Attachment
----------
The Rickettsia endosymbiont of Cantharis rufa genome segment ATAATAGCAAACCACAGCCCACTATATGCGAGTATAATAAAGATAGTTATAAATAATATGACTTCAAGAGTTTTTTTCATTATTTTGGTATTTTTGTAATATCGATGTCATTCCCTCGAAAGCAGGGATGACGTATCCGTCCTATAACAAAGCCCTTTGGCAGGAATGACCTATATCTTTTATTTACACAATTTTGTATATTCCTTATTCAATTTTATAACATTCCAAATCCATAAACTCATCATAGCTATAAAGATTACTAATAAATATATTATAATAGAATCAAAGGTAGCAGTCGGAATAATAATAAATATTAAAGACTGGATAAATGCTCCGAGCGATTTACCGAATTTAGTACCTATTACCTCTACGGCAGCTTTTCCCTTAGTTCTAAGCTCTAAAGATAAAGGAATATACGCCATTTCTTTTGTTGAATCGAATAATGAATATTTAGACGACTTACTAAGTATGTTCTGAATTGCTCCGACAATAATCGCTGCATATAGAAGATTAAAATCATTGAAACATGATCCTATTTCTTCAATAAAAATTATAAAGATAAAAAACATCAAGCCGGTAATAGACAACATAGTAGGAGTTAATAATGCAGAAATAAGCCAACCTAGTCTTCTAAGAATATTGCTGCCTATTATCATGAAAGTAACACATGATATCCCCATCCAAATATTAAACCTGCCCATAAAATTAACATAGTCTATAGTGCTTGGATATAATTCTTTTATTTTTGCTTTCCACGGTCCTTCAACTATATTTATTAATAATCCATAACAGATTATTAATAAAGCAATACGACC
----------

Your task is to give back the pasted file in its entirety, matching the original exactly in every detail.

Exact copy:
The Rickettsia endosymbiont of Cantharis rufa genome segment ATAATAGCAAACCACAGCCCACTATATGCGAGTATAATAAAGATAGTTATAAATAATATGACTTCAAGAGTTTTTTTCATTATTTTGGTATTTTTGTAATATCGATGTCATTCCCTCGAAAGCAGGGATGACGTATCCGTCCTATAACAAAGCCCTTTGGCAGGAATGACCTATATCTTTTATTTACACAATTTTGTATATTCCTTATTCAATTTTATAACATTCCAAATCCATAAACTCATCATAGCTATAAAGATTACTAATAAATATATTATAATAGAATCAAAGGTAGCAGTCGGAATAATAATAAATATTAAAGACTGGATAAATGCTCCGAGCGATTTACCGAATTTAGTACCTATTACCTCTACGGCAGCTTTTCCCTTAGTTCTAAGCTCTAAAGATAAAGGAATATACGCCATTTCTTTTGTTGAATCGAATAATGAATATTTAGACGACTTACTAAGTATGTTCTGAATTGCTCCGACAATAATCGCTGCATATAGAAGATTAAAATCATTGAAACATGATCCTATTTCTTCAATAAAAATTATAAAGATAAAAAACATCAAGCCGGTAATAGACAACATAGTAGGAGTTAATAATGCAGAAATAAGCCAACCTAGTCTTCTAAGAATATTGCTGCCTATTATCATGAAAGTAACACATGATATCCCCATCCAAATATTAAACCTGCCCATAAAATTAACATAGTCTATAGTGCTTGGATATAATTCTTTTATTTTTGCTTTCCACGGTCCTTCAACTATATTTATTAATAATCCATAACAGATTATTAATAAAGCAATACGACC